Gov. Albert Bryan signed an array of bills recently, including one attempting to place more oversight and limits on the use of government credit cards and another requiring international financial institutions getting V.I. tax breaks of up to 90 percent to hire five people.
The credit card bill was prompted by a V.I. Inspector General’s report finding that many credit card purchases had been made without approved purchase orders, travel expenses occurred without authorization, some credit card payments were made late, which accrued additional charges, and numerous questionable credit card charges were made within several different government agencies.
Bryan praised the Legislature for revisiting the credit card measure after he vetoed an earlier version for being “not well thought out” when it was drafted. He said it would have required the Finance Department to oversee the government instrumentalities, although the department has no authority to do so.
“I am pleased to see that the 33rd Legislature was able to address the concerns expressed … in the governor’s veto message relating to the government credit card bill in order to pass laws that are able to be effectively implemented,” Bryan said in his transmittal letter to Senate President Novelle Francis Jr.
The bill requiring V.I. tax break beneficiaries defined as “international financial institutions” aimed to make those hiring requirements uniform with the rules for other entities that get the tax breaks.
Bryan vetoed two bills. One was a measure intending to require greater expertise on the board of the Government Employees Retirement System. The other limited government-financed scholarships to V.I. valedictorians and salutatorians by requiring the students either attend the University of the Virgin Islands or pursue a major not offered at UVI.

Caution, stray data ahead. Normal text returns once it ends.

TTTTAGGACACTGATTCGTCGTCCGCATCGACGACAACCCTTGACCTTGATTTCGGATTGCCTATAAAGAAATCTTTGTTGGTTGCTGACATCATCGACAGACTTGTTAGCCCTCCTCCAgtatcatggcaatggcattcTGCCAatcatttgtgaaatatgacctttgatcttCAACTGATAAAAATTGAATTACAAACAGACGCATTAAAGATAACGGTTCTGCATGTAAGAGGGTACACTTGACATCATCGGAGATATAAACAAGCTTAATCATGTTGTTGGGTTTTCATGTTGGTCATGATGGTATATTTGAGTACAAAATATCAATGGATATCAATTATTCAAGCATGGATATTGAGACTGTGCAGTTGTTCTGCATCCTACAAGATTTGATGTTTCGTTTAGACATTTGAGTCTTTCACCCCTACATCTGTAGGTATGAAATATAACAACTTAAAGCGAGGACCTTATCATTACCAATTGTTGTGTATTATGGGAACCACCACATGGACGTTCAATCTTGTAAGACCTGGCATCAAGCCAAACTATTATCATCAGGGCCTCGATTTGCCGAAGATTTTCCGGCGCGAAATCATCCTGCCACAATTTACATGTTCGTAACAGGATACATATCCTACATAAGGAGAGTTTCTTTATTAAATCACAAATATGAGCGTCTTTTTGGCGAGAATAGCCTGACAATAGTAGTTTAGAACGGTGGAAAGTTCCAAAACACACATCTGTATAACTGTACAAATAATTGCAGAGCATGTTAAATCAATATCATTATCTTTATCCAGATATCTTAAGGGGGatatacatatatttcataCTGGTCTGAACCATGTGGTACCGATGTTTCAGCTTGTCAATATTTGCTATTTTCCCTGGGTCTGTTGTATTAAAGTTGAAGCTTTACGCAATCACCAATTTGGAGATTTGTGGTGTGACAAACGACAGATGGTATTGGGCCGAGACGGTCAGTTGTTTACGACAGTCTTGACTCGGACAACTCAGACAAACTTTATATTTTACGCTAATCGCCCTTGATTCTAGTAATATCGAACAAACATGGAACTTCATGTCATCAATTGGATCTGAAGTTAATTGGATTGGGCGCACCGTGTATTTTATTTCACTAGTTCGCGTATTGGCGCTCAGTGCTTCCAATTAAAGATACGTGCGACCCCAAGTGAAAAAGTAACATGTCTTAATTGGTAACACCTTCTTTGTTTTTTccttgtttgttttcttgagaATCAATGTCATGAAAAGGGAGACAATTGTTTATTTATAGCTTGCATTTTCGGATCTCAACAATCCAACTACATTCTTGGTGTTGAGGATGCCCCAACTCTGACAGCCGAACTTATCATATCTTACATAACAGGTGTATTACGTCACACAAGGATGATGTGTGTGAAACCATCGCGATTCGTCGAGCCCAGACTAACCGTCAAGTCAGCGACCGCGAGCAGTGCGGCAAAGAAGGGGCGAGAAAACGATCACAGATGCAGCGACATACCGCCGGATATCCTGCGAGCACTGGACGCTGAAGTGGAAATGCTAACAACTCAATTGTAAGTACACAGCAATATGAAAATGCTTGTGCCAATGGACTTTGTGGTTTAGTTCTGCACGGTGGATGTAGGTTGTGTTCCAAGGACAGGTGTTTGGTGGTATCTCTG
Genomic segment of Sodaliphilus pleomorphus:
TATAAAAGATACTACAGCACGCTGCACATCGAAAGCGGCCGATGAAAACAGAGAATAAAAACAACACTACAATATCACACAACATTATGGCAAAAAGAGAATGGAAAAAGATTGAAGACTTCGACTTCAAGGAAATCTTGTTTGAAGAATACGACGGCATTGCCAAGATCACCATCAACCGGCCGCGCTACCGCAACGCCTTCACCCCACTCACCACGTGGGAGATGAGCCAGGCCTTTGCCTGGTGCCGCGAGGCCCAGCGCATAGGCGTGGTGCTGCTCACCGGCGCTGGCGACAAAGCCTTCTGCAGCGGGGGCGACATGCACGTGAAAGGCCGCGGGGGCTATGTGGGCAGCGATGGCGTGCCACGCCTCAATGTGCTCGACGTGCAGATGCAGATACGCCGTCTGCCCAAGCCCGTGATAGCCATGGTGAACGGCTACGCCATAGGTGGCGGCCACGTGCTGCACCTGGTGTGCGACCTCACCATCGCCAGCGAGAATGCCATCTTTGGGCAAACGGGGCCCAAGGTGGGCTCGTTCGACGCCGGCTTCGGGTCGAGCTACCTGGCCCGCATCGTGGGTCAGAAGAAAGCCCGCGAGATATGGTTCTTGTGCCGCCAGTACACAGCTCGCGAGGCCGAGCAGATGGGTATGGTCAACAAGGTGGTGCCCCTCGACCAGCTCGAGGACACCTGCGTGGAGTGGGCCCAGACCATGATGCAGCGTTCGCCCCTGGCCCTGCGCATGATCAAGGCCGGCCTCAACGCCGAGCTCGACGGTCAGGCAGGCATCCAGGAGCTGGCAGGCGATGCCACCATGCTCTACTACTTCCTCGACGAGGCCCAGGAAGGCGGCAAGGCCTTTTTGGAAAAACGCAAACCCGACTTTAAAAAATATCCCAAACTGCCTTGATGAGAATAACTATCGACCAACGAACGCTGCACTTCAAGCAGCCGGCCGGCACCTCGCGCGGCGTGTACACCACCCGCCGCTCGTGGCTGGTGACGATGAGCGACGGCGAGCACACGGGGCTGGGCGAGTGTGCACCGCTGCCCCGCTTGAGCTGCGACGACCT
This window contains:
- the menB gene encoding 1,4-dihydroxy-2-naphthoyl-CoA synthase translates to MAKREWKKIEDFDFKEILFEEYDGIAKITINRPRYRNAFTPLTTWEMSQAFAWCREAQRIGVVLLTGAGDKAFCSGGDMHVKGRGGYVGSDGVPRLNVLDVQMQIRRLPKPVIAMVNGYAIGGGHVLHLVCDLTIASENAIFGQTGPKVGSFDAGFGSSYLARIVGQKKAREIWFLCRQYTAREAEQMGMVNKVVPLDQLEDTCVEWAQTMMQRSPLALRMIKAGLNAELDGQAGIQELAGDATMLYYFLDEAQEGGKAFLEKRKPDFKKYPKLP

Although he approved a bill intended to prevent underage drinking and alcohol sales to minors, the governor said he did so with “grave reservations,” because it is difficult to enforce and will not accomplish its intended goals unless it is amended and tailored to its true intent.
“I fully support the Legislature and any effort of enforcement aimed at discouraging and preventing underage drinking and the selling of alcohol to minors,” Bryan wrote in the transmittal letter. “But this bill, by unclearly requiring identification checks at the door of an establishment does not address underage drinking directly.”
Bryan said for the measure to be effective, the Legislature needs to make sure the bill does three things it does not currently do: define nightclub, bar or dance hall consistently across the statute so it makes clear which business owners must implement this rule; indicate what happens after proof of identification is furnished; and require proof of identification at the bar when alcohol is being purchased.
Bryan also commended the 33rd Legislature for crafting Bill No. 33-0093, which establishes the St. Thomas Capital Investment Fund; a nominally separate account for St. Thomas capital projects.
“I applaud the senators for acting together regardless of their respective districts,” Bryan wrote. “It is a significant step to repairing the divide that exists between the districts.”